Grab handles on the A and B pillars also help with access and egress. There are large rings around the door handles which passengers can also grab onto. I would guess that this saves wear and tear on the handles themselves over the life of the vehicle.

Manual seat adjustments for the captain’s chairs up front are easy to use. I had plenty of lower lumbar support for my two-hour test drive. The steering wheel tilts but does not telescope, which might be a problem for smaller drivers. A dead pedal keeps the driver’s left foot in an ergonomic position during long drives.

Knobs for the center stack controls are big enough to use with gloves on. I found both the gauge cluster and center stack displays easy to read in a variety of lighting conditions.

Cupholders in the center console will hold everything from 12-ounce cans to liter bottles. There is a large tray in front of the center console bin for holding moderate-sized packs and small computers. A tray with three segments above the glovebox is handy for cell phones. The center console bin is shallow enough to secure small electronic devices. A fold-down armrest in the second row adds cupholders for rear passengers.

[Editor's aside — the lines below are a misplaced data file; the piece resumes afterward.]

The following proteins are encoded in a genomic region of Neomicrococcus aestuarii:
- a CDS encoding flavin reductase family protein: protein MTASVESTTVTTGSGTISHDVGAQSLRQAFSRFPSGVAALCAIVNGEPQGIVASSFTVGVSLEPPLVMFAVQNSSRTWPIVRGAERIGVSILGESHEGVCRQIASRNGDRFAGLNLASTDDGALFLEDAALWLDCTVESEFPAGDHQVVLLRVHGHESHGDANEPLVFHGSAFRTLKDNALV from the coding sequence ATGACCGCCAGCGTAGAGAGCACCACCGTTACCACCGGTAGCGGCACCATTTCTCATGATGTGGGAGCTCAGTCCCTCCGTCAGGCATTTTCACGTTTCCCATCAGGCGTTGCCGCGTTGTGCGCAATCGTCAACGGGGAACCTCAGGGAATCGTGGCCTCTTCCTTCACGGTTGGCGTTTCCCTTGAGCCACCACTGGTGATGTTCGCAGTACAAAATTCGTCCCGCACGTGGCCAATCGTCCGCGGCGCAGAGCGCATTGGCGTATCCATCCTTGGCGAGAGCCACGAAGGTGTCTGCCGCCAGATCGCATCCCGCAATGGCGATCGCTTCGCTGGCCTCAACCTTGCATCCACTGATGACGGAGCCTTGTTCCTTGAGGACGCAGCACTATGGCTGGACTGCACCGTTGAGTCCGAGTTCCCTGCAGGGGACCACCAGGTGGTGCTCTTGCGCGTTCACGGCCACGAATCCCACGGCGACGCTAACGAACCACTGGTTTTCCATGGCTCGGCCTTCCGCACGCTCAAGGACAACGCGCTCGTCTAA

Overhead reading lamps over both rows of seating illuminate the interior at night.

Standard safety

The Honda Ridgeline comes with front, side and side curtain airbags, vehicle stability control, antilock brakes and daytime running lamps. The all-wheel drive system automatically transfers engine power from the front wheels to the back to enhance traction on wet or snow-covered roads.

Honda builds the Ridgeline at its Lincoln, Alabama assembly plant

Likes: A good choice for buyers with active lifestyles, the Ridgeline has a roomy, versatile interior with room for inside bicycle storage and 1100 pound payload capacity. The interior is easy to clean out. Cargo area lights come in handy for loading gear up after dark.

Dislike: Five-speed automatic transmission hurts overall fuel economy as compared with a six-speed box.

Quick facts:

Make: Honda Model: Ridgeline Sport Year: 2012 Base price: $29,995 As tested: $30,805 Horsepower: 250 Hp @ 5700 rpm Torque: 247 lbs.-ft. @ 4300 rpm Zero-to-sixty: N/A Antilock brakes: Standard Side curtain airbags: Standard First aid kit: N/A Bicycle friendly: Yes Off-road: Yes Towing: Yes Fuel economy: 15/21 mpg city/highway

By Nina Russin

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Images of the 2012, Honda Ridgeline Sport

2012 Honda Ridgeline Sport
2012 Honda Ridgeline Sport
Versatile Interior
Versatile Interior
2012 Honda Ridgeline Sport Right
2012 Honda Ridgeline Sport Right
2012 Honda Ridgeline Sport Rear
2012 Honda Ridgeline Sport Rear